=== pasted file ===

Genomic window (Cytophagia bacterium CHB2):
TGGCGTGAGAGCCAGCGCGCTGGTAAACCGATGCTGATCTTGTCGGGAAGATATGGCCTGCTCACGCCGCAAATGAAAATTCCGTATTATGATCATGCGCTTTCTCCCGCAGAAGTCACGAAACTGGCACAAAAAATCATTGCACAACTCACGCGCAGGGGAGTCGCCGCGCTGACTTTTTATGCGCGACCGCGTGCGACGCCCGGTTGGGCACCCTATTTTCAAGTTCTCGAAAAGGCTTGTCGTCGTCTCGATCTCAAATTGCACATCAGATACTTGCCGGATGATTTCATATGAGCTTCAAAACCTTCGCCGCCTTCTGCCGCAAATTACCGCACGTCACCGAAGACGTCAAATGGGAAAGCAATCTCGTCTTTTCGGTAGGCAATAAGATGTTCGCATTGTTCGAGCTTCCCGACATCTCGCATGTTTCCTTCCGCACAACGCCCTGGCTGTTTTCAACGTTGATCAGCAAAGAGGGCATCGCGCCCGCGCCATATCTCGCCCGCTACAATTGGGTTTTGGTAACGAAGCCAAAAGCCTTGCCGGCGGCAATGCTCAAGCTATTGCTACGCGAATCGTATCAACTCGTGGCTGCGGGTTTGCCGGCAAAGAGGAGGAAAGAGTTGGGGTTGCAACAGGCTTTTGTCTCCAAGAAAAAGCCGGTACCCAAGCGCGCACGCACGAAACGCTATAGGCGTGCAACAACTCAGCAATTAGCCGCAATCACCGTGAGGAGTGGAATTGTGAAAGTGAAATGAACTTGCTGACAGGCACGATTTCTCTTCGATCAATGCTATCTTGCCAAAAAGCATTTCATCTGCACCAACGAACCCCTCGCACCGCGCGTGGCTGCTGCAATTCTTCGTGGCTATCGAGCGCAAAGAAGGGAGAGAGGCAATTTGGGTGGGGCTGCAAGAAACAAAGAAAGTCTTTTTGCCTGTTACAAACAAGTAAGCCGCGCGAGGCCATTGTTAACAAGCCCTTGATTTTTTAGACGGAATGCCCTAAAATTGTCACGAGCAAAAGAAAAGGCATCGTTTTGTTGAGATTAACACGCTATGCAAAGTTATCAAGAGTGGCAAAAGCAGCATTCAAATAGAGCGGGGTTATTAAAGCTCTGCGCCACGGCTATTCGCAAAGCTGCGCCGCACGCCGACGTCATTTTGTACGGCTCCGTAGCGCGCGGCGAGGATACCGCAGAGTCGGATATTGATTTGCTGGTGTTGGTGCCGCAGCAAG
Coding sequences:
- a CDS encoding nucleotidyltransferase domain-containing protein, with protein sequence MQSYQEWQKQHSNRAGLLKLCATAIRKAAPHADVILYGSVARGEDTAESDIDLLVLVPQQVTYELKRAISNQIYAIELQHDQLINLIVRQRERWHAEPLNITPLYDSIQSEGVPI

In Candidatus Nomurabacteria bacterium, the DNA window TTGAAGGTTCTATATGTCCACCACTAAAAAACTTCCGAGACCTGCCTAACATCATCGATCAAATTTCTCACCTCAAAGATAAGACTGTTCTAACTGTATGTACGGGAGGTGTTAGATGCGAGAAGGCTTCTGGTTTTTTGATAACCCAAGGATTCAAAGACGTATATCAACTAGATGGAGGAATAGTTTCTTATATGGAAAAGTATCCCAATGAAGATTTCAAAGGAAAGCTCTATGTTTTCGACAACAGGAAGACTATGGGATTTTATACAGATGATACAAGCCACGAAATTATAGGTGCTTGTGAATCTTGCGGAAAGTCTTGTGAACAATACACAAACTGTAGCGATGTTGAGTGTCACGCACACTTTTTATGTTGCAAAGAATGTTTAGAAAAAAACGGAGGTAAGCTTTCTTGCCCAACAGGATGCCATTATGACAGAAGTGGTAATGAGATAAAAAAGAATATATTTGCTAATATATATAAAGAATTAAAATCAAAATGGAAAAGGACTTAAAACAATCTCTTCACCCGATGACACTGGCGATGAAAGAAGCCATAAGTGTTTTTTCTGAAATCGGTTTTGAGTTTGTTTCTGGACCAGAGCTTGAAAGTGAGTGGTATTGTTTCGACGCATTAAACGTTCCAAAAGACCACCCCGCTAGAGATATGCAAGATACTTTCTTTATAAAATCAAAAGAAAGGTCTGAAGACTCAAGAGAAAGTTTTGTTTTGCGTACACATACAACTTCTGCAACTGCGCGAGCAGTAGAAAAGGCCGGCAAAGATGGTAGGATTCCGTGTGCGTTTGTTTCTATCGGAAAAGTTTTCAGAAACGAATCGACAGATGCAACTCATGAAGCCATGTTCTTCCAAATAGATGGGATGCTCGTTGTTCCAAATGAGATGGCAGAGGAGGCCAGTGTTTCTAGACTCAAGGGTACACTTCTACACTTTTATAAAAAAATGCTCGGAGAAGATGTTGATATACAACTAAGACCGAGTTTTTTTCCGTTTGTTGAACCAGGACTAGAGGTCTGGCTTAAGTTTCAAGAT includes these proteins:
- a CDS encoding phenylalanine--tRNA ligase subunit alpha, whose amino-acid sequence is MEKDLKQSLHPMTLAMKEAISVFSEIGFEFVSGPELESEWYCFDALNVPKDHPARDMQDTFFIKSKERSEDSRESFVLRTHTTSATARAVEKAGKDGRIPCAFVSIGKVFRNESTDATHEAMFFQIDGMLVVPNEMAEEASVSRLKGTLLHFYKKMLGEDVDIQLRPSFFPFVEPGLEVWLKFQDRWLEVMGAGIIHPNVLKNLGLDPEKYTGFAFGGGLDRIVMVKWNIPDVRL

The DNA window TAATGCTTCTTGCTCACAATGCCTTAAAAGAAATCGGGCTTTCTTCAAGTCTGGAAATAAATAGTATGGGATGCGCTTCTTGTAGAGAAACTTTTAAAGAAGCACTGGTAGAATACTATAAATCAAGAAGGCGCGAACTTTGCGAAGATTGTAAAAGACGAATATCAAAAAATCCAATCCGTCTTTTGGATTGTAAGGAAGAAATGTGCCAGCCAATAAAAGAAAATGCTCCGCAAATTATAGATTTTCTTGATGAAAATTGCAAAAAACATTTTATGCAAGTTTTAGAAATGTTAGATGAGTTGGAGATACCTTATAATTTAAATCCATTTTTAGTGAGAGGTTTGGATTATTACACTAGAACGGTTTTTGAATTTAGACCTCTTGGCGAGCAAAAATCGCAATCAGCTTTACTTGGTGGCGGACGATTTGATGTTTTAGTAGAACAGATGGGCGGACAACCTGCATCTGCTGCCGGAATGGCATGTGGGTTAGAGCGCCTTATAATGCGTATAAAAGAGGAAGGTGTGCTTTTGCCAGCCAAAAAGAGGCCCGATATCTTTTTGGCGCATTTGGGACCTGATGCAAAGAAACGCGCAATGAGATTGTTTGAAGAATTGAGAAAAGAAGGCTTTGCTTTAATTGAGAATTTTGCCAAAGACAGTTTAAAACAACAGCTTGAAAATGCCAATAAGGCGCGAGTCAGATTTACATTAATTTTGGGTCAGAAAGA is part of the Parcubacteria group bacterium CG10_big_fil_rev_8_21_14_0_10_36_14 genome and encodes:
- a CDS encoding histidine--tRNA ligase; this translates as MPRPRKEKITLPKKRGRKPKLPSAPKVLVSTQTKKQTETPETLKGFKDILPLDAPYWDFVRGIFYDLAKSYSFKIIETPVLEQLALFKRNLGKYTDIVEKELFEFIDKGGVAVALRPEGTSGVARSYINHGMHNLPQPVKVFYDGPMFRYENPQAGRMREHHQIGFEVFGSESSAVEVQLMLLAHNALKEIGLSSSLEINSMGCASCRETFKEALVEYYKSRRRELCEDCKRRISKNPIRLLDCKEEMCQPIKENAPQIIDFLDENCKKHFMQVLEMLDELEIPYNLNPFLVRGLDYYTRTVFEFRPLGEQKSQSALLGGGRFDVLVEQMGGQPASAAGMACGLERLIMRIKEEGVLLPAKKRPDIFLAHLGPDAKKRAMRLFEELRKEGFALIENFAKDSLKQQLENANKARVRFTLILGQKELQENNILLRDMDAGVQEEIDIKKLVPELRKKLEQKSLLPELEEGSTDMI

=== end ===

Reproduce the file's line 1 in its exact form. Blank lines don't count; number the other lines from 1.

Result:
Genomic window (Cytophagia bacterium CHB2):